10 Challenges faced by People of Color in Non Profit Spaces
1. Most grant resources tend to be directed through white led intermediaries before getting to the community.
2. Conversations amoung funders and other power networks tend to exclude potential grantees who are publically critical of the status quo and challenge white supremacy and systemic racism directly.
3. Potential grantees deal with multiple gatekeepers including consultants, staff and funding iniatives that are often interpreting community through lenses of white priviledge, implicit bias and classism.
4. Funders have unique application processes, limited collaborative funding, different funding cycles and shifting priorities. The public info on the opportunities are often hard to find and confusing.
5. Grant exclusions by funders with strict limits on capital expenses, advocacy and policy activity, personnel and overhead – require orgs to spend finite time and energy piecing together funding sources to make ends meet.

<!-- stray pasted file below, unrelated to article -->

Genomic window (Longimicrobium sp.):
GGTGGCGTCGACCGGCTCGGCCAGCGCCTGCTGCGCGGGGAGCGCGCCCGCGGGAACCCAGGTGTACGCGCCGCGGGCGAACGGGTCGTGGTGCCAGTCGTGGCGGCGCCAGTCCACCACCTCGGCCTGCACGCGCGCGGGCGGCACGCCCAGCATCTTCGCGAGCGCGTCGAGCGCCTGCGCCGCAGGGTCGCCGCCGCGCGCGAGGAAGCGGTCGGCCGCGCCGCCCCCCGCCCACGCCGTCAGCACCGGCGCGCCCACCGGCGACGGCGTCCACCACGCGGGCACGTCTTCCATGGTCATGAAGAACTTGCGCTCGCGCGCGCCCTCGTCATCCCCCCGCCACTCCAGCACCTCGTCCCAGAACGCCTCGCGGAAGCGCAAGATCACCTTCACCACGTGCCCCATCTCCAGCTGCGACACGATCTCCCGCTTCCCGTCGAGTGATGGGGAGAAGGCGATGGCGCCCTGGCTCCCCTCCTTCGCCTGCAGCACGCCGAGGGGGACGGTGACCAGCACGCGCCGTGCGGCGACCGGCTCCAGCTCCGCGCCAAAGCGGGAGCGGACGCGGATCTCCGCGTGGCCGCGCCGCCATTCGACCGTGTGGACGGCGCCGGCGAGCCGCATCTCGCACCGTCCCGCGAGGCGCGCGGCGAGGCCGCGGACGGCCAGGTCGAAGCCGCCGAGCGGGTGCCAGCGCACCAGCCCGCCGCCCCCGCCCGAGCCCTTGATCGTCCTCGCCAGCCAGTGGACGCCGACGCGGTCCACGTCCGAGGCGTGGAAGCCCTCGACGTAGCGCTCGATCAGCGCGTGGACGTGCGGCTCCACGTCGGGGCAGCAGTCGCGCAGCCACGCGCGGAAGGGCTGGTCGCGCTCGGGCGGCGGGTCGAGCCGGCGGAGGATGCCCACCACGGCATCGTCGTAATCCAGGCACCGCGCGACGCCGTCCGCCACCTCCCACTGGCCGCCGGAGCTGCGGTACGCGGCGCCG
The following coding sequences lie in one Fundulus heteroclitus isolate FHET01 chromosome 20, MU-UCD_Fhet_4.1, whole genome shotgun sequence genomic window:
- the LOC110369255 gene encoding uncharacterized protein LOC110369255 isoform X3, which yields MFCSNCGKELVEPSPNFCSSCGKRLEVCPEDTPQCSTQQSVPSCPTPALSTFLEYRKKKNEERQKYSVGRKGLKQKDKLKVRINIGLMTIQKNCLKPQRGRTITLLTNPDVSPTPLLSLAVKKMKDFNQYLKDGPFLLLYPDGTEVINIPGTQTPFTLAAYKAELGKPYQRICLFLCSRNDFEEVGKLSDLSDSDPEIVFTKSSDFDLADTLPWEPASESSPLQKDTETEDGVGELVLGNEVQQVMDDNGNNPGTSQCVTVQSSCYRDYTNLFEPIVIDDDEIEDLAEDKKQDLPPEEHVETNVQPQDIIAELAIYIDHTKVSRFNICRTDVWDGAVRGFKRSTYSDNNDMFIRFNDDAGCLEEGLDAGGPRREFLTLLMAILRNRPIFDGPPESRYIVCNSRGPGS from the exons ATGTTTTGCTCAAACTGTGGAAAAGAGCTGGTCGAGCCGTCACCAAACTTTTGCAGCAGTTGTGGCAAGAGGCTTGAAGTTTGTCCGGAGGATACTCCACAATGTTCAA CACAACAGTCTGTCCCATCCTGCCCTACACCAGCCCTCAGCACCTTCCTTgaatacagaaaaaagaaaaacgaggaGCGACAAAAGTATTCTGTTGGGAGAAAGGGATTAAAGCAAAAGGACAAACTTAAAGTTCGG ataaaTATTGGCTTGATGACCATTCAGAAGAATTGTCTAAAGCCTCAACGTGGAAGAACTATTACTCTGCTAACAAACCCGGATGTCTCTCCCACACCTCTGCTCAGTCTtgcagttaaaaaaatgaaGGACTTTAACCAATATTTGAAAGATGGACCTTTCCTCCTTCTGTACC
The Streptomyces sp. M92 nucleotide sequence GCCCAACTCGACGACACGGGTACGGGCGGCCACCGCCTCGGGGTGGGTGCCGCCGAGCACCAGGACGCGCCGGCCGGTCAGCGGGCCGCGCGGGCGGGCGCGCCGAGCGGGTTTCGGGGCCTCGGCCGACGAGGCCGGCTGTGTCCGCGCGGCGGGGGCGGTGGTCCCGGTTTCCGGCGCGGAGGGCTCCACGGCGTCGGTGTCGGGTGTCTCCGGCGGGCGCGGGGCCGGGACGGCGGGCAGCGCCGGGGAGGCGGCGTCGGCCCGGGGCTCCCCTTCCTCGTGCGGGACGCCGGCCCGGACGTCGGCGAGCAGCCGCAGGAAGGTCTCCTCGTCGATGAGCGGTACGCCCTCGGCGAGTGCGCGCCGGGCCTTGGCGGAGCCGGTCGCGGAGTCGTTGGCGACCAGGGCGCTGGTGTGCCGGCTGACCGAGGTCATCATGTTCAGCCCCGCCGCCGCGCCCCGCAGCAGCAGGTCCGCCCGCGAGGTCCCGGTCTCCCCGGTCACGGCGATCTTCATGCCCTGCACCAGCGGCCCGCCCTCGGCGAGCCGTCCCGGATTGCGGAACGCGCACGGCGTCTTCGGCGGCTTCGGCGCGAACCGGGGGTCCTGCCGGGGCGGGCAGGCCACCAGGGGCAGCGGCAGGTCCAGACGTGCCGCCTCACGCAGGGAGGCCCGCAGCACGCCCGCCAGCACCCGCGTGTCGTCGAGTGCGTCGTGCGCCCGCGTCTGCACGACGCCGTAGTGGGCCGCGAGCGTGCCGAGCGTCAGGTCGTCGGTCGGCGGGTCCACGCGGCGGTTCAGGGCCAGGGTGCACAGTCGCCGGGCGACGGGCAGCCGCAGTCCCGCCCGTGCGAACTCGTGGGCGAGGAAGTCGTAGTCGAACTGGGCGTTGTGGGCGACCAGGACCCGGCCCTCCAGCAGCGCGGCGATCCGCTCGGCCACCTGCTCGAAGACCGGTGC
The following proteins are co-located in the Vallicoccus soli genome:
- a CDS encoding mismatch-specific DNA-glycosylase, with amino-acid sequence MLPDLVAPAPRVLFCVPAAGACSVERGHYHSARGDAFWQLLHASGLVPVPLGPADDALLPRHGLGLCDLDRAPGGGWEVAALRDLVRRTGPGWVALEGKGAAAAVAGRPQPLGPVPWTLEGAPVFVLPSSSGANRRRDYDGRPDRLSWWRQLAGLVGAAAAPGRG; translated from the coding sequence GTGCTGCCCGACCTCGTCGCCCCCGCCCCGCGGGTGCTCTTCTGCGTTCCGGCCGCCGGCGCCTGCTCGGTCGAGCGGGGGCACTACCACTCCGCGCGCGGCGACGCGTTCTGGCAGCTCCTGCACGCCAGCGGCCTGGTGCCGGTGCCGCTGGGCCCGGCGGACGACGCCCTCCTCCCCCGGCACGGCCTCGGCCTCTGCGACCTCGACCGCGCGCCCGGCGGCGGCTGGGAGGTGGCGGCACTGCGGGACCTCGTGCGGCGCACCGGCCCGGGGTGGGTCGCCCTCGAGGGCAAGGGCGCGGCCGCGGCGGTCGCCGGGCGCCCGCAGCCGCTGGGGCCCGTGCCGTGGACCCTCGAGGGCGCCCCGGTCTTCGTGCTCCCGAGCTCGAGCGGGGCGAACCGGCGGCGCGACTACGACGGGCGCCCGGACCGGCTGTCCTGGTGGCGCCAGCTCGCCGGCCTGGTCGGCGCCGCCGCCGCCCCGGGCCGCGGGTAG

6. Funders tend to emphasize importing external solutions rather than community developed and driven goals. I.e. instead of building community capacity to respond to lack of food access folks try to attract a grocery store to come into a community.
7. Information about opportunities and access to decision makers is often shared during in person meetings, which require staff members or representatives from community organizations to be in the room. But community led organizations experience a disparity in funding compared to white led organizations and cannot spare thr hours and funding for travel and meetings.
8. We dont account for how racism affects people of color or for the power imbalances and priviledge dynamics between institutions and community partners.
9. Imposing top down solutions onto black and brown communities undermines community empowerment.
10. Partnerships between community and institutions are unequal if the “service” is not created out of humility but out of a sense of superiority.